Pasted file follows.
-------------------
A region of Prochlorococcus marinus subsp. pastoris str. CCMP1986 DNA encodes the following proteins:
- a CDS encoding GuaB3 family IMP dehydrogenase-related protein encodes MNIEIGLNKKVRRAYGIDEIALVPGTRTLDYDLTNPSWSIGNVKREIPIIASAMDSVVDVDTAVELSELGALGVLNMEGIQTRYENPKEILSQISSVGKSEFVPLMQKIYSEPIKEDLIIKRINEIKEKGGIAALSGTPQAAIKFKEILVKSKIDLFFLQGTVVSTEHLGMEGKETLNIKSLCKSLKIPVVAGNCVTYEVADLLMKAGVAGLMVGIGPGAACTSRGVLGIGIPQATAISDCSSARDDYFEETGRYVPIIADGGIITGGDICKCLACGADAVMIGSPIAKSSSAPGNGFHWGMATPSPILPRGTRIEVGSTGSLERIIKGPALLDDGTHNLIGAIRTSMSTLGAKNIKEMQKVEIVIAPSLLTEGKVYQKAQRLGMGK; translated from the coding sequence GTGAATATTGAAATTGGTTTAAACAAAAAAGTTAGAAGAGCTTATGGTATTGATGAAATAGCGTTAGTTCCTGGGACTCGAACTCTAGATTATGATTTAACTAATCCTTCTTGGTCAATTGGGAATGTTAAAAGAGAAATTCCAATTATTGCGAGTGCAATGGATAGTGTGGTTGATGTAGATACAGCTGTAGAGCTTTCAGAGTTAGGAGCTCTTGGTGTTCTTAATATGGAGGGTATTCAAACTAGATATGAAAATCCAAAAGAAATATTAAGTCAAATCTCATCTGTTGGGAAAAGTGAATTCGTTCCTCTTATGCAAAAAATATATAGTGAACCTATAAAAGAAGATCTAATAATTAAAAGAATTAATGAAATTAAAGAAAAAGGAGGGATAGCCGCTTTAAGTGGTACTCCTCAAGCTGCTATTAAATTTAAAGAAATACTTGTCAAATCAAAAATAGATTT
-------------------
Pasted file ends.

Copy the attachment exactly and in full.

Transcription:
A region of Prochlorococcus marinus subsp. pastoris str. CCMP1986 DNA encodes the following proteins:
- a CDS encoding GuaB3 family IMP dehydrogenase-related protein encodes MNIEIGLNKKVRRAYGIDEIALVPGTRTLDYDLTNPSWSIGNVKREIPIIASAMDSVVDVDTAVELSELGALGVLNMEGIQTRYENPKEILSQISSVGKSEFVPLMQKIYSEPIKEDLIIKRINEIKEKGGIAALSGTPQAAIKFKEILVKSKIDLFFLQGTVVSTEHLGMEGKETLNIKSLCKSLKIPVVAGNCVTYEVADLLMKAGVAGLMVGIGPGAACTSRGVLGIGIPQATAISDCSSARDDYFEETGRYVPIIADGGIITGGDICKCLACGADAVMIGSPIAKSSSAPGNGFHWGMATPSPILPRGTRIEVGSTGSLERIIKGPALLDDGTHNLIGAIRTSMSTLGAKNIKEMQKVEIVIAPSLLTEGKVYQKAQRLGMGK; translated from the coding sequence GTGAATATTGAAATTGGTTTAAACAAAAAAGTTAGAAGAGCTTATGGTATTGATGAAATAGCGTTAGTTCCTGGGACTCGAACTCTAGATTATGATTTAACTAATCCTTCTTGGTCAATTGGGAATGTTAAAAGAGAAATTCCAATTATTGCGAGTGCAATGGATAGTGTGGTTGATGTAGATACAGCTGTAGAGCTTTCAGAGTTAGGAGCTCTTGGTGTTCTTAATATGGAGGGTATTCAAACTAGATATGAAAATCCAAAAGAAATATTAAGTCAAATCTCATCTGTTGGGAAAAGTGAATTCGTTCCTCTTATGCAAAAAATATATAGTGAACCTATAAAAGAAGATCTAATAATTAAAAGAATTAATGAAATTAAAGAAAAAGGAGGGATAGCCGCTTTAAGTGGTACTCCTCAAGCTGCTATTAAATTTAAAGAAATACTTGTCAAATCAAAAATAGATTT